IRobot Files Patent Suit Seeking U.S. Removal of Roomba Rival

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IRobot Corp., maker of Roomba robotic vacuum cleaners, has filed a new patent-infringement complaint seeking to get rival JS Global Lifestyle Co.’s SharkNinja vacuums and hybrid vacuum-moppers cut out of the U.S. market.

In a complaint filed Thursday at the U.S. International Trade Commission in Washington, iRobot portrays itself as an American success story with a “passion for innovation” that’s been undercut by SharkNinja incorporating those inventions into its Chinese-made knockoffs. IRobot wants the trade agency to ban imports of various SharkNinja products, including the ION, IQ and AI wet/dry VacMop.

Bedford, Massachusetts-based iRobot is turning to the agency after failing to hobble SharkNinja with an earlier lawsuit closer to home. A federal judge in Boston in 2019 rebuffed iRobot’s request to order SharkNinja to stop selling its products while the lawsuit was pending. That suit was put on hold last week while the U.S. Patent and Trademark Office conducts a review of some of the patents in the case.

SharkNinja said the complaint is iRobot’s “latest attempt to try to dominate the robot cleaner market through litigation” and said it was “just as unsubstantiated as its first set of allegations.”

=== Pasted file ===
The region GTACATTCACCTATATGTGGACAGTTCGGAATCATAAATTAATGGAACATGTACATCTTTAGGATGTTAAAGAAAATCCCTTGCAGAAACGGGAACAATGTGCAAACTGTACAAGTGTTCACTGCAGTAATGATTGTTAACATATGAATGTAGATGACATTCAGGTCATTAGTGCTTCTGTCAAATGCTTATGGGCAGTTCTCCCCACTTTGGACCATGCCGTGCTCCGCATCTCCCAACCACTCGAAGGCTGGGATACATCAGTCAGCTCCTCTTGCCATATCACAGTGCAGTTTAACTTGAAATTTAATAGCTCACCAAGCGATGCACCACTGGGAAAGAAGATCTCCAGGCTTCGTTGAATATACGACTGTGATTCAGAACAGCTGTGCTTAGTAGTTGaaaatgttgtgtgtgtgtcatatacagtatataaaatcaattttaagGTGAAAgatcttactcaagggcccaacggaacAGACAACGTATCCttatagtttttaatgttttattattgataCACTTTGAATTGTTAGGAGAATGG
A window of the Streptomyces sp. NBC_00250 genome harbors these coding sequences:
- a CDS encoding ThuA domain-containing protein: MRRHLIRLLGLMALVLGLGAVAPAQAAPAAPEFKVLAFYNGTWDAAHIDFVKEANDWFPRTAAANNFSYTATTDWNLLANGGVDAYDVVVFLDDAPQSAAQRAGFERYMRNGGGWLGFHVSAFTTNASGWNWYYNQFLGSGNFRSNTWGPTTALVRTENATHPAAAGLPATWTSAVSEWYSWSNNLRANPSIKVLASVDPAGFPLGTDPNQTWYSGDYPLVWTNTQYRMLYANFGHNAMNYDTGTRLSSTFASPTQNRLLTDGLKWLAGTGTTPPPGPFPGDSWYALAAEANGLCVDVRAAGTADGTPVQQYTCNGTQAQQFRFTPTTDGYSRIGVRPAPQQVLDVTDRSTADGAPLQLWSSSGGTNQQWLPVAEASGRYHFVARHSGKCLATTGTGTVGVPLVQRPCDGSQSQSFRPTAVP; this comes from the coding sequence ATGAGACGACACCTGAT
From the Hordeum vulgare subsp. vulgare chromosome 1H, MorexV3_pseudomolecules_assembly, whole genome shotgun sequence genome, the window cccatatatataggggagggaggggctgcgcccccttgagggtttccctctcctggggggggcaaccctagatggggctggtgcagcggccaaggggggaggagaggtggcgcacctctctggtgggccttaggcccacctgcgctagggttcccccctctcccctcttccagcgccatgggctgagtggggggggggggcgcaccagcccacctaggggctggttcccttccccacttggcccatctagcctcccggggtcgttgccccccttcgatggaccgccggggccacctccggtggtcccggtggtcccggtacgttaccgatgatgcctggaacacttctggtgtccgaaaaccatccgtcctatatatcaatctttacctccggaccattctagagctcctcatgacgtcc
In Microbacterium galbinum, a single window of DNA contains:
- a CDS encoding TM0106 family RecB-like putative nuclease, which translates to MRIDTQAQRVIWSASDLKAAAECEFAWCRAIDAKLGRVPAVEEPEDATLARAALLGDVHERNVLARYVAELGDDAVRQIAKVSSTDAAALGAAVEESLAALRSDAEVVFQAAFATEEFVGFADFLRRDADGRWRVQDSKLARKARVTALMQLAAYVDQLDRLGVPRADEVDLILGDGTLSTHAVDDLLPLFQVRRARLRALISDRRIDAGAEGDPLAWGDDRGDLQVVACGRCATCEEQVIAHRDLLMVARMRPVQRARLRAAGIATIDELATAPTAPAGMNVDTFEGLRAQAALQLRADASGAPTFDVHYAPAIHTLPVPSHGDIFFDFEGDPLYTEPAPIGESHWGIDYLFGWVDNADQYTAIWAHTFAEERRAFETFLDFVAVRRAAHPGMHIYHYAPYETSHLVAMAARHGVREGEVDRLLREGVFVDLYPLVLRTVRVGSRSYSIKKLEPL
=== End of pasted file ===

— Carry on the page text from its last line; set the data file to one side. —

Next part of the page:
“iRobot has engaged in a years-long pattern of using the courts to exclude fair competition, rather than competing on a level playing field in the market, and allowing consumers to choose high quality robot cleaners at consumer-friendly prices,” SharkNinja said in a statement,

IRobot said its Roomba vacuum and Braava floor mops “can map the floor of a home, sense changes in the floor type being cleaned, spot clean, avoid objects and cliffs (such as stairs), and intelligently approach a base station to recharge, among other innovative features.”

Sales of the Roomba and Braava have been exceeding expectations, driven by what iRobot Chief Executive Colin Angle has said were families housebound during the pandemic looking for shortcuts in keeping their homes clean. It helped drive a 59% jump in iRobot shares last year.

SharkNinja purposefully used iRobot inventions in “its lower-quality imitations, and quickly became the second-largest domestic player in the market segment” by marketing itself as a low-cost alternative, iRobot told the agency.

A new civil suit also was filed in Boston, making the same allegations over iRobot’s five patents and seeking unspecified cash compensation. That case is likely to be put on hold once the ITC begins its investigation.

The trade commission is known for its speed -- it typically completes investigations within 15 to 18 months. Just as importantly for iRobot, any challenges SharkNinja may file at the patent office won’t affect the pace of the case. The trade agency has said it won’t wait for any reviews by the patent office, and the patent office has recently cited the speed of the ITC in declining to even institute a review.

IRobot’s also had more success at the agency than in court. In 2018 it won an order limiting imports of some robotic vacuum cleaners and forced settlements out of others.

The case is In the Matter of Certain Robotic Cleaning Devices, 337-3530, U.S. International Trade Commission (Washington).

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